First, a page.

Articles | Volume 13, issue 8
Research article
17 Aug 2020
Research article |  | 17 Aug 2020

A compact incoherent broadband cavity-enhanced absorption spectrometer for trace detection of nitrogen oxides, iodine oxide and glyoxal at levels below parts per billion for field applications

Albane Barbero, Camille Blouzon, Joël Savarino, Nicolas Caillon, Aurélien Dommergue, and Roberto Grilli

We present a compact, affordable and robust instrument based on incoherent broadband cavity-enhanced absorption spectroscopy (IBBCEAS) for simultaneous detection of NOx, IO, CHOCHO and O3 in the 400–475 nm wavelength region. The instrument relies on the injection of a high-power LED source in a high-finesse cavity (F∼33 100), with the transmission signal being detected by a compact spectrometer based on a high-order diffraction grating and a charge-coupled device (CCD) camera. A minimum detectable absorption of 2.0×10-10 cm−1 was achieved within ∼22 min of total acquisition, corresponding to a figure of merit of 1.8×10-10 cm−1 Hz-1/2 per spectral element. Due to the multiplexing broadband feature of the setup, multi-species detection can be performed with simultaneous detection of NO2, IO, CHOCHO and O3 achieving detection limits of 11, 0.3, 10 ppt (parts per trillion) and 47 ppb (parts per billion) (1σ) within 22 min of measurement, respectively (half of the time is spent on the acquisition of the reference spectrum in the absence of the absorber, and the other half is spent on the absorption spectrum). The implementation on the inlet gas line of a compact ozone generator based on electrolysis of water allows for the measurement of NOx (NO+NO2) and therefore an indirect detection of NO with detection limits for NOx and NO of 10 and 21 ppt (1σ), respectively. The device has been designed to fit in a 19 in., 3U (5.25 in.) rack-mount case; weighs 15 kg; and has a total electrical power consumption of <300 W. The instrument can be employed to address different scientific objectives such as better constraining the oxidative capacity of the atmosphere, studying the chemistry of highly reactive species in atmospheric chambers as well as in the field and looking at the sources of glyoxal in the marine boundary layer to study possible implications on the formation of secondary aerosol particles.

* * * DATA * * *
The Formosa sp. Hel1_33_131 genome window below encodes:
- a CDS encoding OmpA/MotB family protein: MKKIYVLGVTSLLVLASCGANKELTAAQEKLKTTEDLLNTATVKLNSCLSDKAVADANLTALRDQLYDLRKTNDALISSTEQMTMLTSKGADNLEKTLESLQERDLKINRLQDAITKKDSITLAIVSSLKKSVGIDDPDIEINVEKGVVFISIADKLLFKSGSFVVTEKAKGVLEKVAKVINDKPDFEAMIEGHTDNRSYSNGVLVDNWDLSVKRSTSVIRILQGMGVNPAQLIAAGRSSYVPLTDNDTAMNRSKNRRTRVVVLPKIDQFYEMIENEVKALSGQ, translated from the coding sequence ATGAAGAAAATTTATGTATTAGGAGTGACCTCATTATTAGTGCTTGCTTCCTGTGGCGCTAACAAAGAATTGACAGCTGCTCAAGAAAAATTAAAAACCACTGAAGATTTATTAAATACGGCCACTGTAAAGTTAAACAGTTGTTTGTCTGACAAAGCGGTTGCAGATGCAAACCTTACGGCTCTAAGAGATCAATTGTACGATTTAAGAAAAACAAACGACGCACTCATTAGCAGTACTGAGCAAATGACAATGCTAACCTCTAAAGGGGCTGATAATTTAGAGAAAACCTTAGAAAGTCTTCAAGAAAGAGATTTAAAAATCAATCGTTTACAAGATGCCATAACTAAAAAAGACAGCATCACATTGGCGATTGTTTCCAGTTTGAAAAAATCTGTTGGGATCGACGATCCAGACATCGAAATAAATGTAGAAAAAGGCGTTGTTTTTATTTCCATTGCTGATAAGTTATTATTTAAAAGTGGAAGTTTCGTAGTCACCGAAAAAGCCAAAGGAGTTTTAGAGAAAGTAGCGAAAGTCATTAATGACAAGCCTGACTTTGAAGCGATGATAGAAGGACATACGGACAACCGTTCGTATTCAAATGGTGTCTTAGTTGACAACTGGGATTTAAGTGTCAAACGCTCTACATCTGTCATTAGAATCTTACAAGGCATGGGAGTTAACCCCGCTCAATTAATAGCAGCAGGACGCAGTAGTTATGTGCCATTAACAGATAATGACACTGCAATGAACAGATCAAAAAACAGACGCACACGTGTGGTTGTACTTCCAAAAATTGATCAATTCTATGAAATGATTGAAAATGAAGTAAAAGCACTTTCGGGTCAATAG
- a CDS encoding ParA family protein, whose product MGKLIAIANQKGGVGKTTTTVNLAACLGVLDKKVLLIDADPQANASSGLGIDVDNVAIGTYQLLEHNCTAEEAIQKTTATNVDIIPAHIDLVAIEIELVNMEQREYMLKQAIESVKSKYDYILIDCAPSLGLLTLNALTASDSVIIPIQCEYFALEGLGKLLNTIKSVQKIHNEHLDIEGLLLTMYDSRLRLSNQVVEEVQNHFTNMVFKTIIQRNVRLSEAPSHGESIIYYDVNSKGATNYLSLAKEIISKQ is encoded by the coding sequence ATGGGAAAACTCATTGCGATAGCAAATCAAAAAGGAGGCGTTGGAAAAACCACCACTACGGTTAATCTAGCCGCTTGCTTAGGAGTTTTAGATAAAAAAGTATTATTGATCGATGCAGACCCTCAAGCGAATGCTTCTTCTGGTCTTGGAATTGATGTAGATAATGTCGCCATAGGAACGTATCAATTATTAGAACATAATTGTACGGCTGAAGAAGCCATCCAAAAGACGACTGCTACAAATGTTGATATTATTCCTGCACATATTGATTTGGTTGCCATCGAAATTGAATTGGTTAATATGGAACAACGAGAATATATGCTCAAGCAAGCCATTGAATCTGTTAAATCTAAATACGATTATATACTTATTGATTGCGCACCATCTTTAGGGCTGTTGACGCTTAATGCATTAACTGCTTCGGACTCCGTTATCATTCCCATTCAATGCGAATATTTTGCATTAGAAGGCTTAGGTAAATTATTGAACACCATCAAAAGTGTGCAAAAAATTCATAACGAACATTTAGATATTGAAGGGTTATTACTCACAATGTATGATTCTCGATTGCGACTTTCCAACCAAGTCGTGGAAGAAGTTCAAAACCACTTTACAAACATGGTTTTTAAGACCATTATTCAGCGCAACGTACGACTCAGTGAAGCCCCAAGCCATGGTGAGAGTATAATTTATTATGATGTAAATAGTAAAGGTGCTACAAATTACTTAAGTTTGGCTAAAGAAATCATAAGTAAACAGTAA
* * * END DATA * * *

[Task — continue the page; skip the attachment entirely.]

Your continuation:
1 Introduction